NEW YORK -- George Brett can't escape that infamous day.
At the golf course, his partners always want to examine his golf club, just to check if he has any pine tar on it. During spring training, when he gives his annual speech to the Kansas City Royals' minor leaguers, some young player who wasn't even alive at the time always asks about it.
Thirty years later, the "Pine Tar Game" still follows the Hall of Famer everywhere he goes.
"It's amazing how much play this one at-bat, or this one hit, has gotten over the years," Brett said in a news conference Tuesday in honor of the pending 30-year anniversary. "I guess it's unprecedented."
On July 24, 1983, Brett hit a ninth-inning homer off Yankees closer Goose Gossage to put the Royals up, 5-4, at the old Yankee Stadium. After Yankees manager Billy Martin had the umpires examine Brett's bat, it was ruled that he had pine tar above the regulated 18-inch mark, constituting an illegal bat, and he was called out, thus nullifying the homer.
In one of the iconic scenes in baseball history, Brett furiously ran from the dugout, screaming and pointing at home plate umpire Tim McClelland as he was restrained by his teammates. The third baseman was simply making good on a promise he had made moments before to teammate Frank White.
"I go, 'If they call me out on pine tar, I'll go out there and kill one of those SOBs,'" Brett said.
He added: "To do something that not a lot of people did -- hit a home run off Goose --was a big thrill. To have it taken away over some trivial part of a rule book, I just lost it."
The Yankees, at the time, went on to win the game, 5-4, but the Royals protested the result. Four days later, AL President Lee MacPhail overruled the umpires and ruled it a homer. The two teams met on Aug. 18, 1983, to finish the final four outs, with Brett, who was ejected, watching on television near Newark Airport while chomping down on some Italian food. The Royals held on to win, 5-4.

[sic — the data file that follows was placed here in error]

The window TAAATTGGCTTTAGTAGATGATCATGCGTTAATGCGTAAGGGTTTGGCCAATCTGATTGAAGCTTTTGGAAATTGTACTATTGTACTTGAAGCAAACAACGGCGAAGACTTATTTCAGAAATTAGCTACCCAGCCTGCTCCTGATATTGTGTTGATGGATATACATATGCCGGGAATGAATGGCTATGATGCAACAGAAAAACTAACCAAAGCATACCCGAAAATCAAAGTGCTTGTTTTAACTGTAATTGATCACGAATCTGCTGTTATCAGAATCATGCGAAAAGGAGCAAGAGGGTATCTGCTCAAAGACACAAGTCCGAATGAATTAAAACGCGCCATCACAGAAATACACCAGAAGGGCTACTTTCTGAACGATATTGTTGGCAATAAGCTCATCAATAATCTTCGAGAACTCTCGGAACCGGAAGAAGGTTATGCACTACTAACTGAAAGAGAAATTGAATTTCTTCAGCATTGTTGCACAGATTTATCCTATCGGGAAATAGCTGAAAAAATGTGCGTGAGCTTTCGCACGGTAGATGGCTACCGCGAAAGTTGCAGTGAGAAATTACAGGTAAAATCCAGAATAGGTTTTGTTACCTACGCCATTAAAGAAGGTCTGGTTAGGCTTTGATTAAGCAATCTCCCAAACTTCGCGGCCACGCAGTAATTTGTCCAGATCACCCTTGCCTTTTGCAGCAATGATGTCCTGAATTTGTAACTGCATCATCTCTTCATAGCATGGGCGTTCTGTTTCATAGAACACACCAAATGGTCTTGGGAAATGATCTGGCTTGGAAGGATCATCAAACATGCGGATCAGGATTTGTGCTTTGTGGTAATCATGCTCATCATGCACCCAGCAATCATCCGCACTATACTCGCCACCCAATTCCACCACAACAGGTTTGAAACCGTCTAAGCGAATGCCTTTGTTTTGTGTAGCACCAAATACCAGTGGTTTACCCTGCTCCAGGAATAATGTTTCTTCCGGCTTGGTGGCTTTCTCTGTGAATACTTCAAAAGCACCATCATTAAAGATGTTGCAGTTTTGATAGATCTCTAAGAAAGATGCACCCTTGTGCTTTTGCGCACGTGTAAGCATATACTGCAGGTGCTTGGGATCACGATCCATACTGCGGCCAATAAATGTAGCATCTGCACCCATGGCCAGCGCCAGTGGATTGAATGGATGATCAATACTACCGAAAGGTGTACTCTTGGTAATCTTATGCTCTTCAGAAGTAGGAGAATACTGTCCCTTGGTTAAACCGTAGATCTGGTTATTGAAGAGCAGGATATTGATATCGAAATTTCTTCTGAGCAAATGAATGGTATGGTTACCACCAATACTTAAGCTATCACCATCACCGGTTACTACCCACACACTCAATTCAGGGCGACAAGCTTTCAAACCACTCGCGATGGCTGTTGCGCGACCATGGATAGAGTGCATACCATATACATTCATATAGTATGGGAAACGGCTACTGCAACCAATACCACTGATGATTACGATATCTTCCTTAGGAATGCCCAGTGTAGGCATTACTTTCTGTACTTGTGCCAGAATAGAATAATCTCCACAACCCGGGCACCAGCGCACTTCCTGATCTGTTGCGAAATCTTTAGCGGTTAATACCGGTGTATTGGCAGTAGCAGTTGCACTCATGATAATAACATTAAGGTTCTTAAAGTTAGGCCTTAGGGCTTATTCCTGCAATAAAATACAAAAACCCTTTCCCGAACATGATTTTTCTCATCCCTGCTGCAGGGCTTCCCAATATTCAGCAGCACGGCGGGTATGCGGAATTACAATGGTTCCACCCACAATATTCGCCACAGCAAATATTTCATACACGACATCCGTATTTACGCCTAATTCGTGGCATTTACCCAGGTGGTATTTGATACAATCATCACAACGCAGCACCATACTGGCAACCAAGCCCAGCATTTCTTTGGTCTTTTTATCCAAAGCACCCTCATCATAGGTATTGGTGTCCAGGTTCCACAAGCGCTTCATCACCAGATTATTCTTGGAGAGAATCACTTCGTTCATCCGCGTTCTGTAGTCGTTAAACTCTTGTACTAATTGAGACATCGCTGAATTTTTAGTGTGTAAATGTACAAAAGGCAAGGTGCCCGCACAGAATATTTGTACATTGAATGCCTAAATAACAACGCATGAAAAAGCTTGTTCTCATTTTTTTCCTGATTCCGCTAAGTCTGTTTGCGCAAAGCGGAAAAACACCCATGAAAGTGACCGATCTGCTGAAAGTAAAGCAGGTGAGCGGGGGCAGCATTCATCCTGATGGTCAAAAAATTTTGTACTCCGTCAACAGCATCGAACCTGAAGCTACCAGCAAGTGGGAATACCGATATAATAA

While Brett was in no joking mood 30 years ago, he laughed it up while recalling the game on Tuesday. He vividly remembered the details of the day, including that he was using a seven-grain bat, which is a very strong type of wood. He also said that he and Gossage are now close friends after once being bitter enemies.
Brett said he doesn't believe that one moment overshadows his Hall of Fame career.
"I think people realize that in 1980 I came five hits from hitting .400, the closest guy since Ted Williams did it in 1941," Brett said. "People know that and people know of the All-Star Games and 3,000 hits. This is just an asterisk to go along with it. I'm fine with that."
Brett appreciates being remembered for that game -- certainly compared to what had become his signature moment earlier in his career.
"Prior to the 'Pine Tar Game' on July 24, 1983, and after the World Series in 1980, every city I went to I was the hemorrhoids guy," Brett said in reference to leaving Game 2 of the World Series early due to hemorrhoid pain. "From July 24 to 2013, I'm the pine tar guy. So, really it's the greatest thing that ever happened to me. Thank you Billy Martin, thank you Graig Nettles. [I] went from having an embarrassing thing that people remember you for to something positive."